When is a series not a series? The easy answer is . . . when I write it. But the real answer is more complicated. Now, they say that a sequel for a writer is the last refuge of a scoundrel. But it’s not a sequel when the primary character is—well, when she has to share the stage.

Far more accomplished writers than I (Louise Erdrich and William Faulkner, to whom I’m not comparing myself) have written books that didn’t so much continue the history of one or two people but dipped into a familiar universe for the next story. That’s what I’ve done with my new novel, No Time to Wave Goodbye.

It does, in fact, take up where my first novel, The Deep End of the Ocean, left off, 13 years ago. But it begins a series of new events, not a new take on old ones.

What I learned from No Time to Wave Goodbye, other than that I could do this with dignity, was that I had the time of my life. I didn’t realize how vital these ancient characters still were. I didn’t recognize the places they inhabit in my writer’s heart.

And so, perhaps not so surprisingly, I’m back in that universe for the novel I’m currently writing, to be published in 2010.

There’ll be new people with new stories and old faces turned toward new complexities. Turns out, I have a crush on my own Yokapanowtha County—Chicago’s Italian neighborhood at Taylor and Racine Streets and the exurbs beyond.

In fact, The Deep End of the Ocean started with a crush. I thought it was a crush on a boy. Back when I was a young widow with four young kids, pushing 40 and ever so alone, I began to dream at night of my high-school sweetheart, taking refuge in the endless summer nights we shared, lying on a quilt on the hood of his grandpa’s Bonneville, smoking and stroking skin that would never be so soft again.

My honey and I were plumbers’ children, but still privileged. While we had to work, it was only after school. Before our dates, we girls dropped by the cologne counter at Marshall Fields—as one of my pals put it, “renting to own” our cosmetics. Four guys once serenaded me under the window of our apartment, singing “Jackie” instead of “My Girl” in the refrain.

Yet, there were stains on that place and time, just as there were for Francie Nolan in A Tree Grows in Brooklyn. A mile from our apartment, a friend parked his car on the railroad tracks until an eastbound train dragged him and his 15-year-old girlfriend away. She was already dead, from an overdose. Mr. Curry beat his wife so badly he put out her eye and didn’t go to jail. Our great-uncle raped my first cousin. What I felt wasn’t really a crush on a boy, but on the past— particularly the sweet and profane world in which I grew up.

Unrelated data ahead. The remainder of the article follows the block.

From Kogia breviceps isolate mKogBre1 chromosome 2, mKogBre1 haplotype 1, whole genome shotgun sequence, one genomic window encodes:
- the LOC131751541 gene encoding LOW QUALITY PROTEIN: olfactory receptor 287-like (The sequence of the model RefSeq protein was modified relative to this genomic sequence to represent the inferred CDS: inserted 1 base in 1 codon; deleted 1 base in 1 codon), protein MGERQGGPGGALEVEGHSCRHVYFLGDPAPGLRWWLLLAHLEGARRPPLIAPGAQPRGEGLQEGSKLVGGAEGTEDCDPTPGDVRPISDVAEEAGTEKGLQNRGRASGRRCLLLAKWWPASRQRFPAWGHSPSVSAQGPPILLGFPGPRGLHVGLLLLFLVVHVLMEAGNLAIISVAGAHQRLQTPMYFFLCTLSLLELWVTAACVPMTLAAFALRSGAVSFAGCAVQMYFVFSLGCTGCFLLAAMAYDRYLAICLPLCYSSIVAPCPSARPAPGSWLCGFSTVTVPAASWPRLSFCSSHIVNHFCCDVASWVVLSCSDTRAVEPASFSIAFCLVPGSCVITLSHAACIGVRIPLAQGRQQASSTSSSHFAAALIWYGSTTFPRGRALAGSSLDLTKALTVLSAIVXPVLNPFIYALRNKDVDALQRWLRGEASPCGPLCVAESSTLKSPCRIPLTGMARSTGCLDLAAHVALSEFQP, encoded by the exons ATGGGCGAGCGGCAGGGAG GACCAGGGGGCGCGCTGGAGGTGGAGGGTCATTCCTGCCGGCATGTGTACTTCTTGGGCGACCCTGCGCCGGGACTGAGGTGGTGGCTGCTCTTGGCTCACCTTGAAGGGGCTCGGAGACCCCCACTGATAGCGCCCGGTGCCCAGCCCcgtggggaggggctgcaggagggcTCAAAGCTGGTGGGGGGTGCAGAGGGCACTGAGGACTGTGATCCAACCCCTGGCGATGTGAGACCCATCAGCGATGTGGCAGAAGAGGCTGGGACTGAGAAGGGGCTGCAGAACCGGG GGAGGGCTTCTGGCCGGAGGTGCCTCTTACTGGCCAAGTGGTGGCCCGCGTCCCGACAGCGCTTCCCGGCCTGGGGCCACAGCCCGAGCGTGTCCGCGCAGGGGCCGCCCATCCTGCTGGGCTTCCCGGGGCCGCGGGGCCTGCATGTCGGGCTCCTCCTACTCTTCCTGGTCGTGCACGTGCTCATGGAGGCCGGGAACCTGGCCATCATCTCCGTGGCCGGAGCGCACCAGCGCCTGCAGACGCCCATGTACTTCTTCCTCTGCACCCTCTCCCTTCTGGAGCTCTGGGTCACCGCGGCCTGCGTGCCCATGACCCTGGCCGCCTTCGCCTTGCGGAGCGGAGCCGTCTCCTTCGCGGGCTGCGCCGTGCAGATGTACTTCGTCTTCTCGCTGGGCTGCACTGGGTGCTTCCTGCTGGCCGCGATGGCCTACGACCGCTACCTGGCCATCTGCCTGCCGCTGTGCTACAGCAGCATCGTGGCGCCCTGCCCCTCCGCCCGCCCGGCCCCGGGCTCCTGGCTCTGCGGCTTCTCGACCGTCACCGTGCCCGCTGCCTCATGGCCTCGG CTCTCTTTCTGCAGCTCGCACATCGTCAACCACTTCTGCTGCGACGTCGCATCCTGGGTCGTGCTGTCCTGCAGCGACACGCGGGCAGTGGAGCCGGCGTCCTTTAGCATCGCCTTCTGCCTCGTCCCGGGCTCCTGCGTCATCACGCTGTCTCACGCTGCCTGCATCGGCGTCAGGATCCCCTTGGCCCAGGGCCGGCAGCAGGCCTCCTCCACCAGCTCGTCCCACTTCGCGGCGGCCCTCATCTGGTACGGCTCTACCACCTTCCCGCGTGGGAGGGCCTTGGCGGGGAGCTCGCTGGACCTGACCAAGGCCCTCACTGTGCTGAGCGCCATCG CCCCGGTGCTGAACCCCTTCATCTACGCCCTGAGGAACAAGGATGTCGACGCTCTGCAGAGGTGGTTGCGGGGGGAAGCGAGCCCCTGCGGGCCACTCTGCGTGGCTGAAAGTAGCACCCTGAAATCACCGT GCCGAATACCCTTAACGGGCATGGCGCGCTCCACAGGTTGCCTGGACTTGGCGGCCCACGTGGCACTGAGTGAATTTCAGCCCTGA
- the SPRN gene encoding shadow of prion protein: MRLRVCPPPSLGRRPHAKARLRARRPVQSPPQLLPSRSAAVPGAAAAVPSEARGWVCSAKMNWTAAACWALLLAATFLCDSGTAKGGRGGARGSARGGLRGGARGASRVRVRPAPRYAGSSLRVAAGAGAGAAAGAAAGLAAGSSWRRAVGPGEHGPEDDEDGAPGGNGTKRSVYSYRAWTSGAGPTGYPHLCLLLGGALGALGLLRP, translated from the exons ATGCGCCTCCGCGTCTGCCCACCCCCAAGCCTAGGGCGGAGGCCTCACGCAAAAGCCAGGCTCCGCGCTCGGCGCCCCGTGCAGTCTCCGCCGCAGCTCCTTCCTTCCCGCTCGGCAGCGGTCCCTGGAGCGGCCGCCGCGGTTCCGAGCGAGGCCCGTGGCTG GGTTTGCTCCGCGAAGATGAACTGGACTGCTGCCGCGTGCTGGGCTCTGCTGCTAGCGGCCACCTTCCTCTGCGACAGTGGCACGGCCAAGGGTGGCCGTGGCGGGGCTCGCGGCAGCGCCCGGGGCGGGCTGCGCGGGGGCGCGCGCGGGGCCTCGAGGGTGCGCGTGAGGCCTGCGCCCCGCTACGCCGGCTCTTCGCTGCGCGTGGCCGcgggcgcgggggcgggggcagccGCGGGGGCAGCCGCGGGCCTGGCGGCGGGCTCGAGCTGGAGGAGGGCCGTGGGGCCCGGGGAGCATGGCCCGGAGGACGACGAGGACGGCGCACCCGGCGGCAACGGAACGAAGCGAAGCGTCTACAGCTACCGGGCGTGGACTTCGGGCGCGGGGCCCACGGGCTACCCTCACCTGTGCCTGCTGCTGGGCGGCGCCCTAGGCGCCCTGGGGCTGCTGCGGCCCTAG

When I wrote Deep End, I keened my own grief through the grief of another mother, Beth Cappadora. My children’s blunt suffering became the blunt suffering of Vincent Cappadora about his little brother’s kidnapping.

The book was a hit and a triumph.

I put away my west-side Chicago youth.

Or so I thought.

Last year, I had another book ready to go—one day to be published. But I found myself writing (around the edges) about the Cappadoras. Finally, it was clear I had the answer to the question that so many readers had asked me since the publication of my first novel: what ever happened to Vincent and the rest of the Cappadoras?

Back to the beginning I went with a purpose. I rewrote and followed the strands. The book bloomed into No Time to Wave Goodbye. Not everyone who read it will have read The Deep End of the Ocean. That’s not necessary. This new story didn’t come from the previous story.

It came from that great interlaced weave of lace and chain link that is my place, my locative past. And as soon as I finished it, I wanted to go there again, because the further we get from the life we once lived, the clearer the details. Why keep that universe under lock and key?

Of course I hope readers like revisiting people whom they once considered beloved, as I did. But more than that, I turn to those streets and those nights to find myself. I walk down a block of two flats, and a dog barks. A passing car trails the ribbon of a Frankie Valli song under the viaduct. Under the light in a kitchen window, a girl opens her books. Her hair is mayonnaised with Dippity-Do and wound on rollers the size of a car’s tail pipes.

I know her. I am her.

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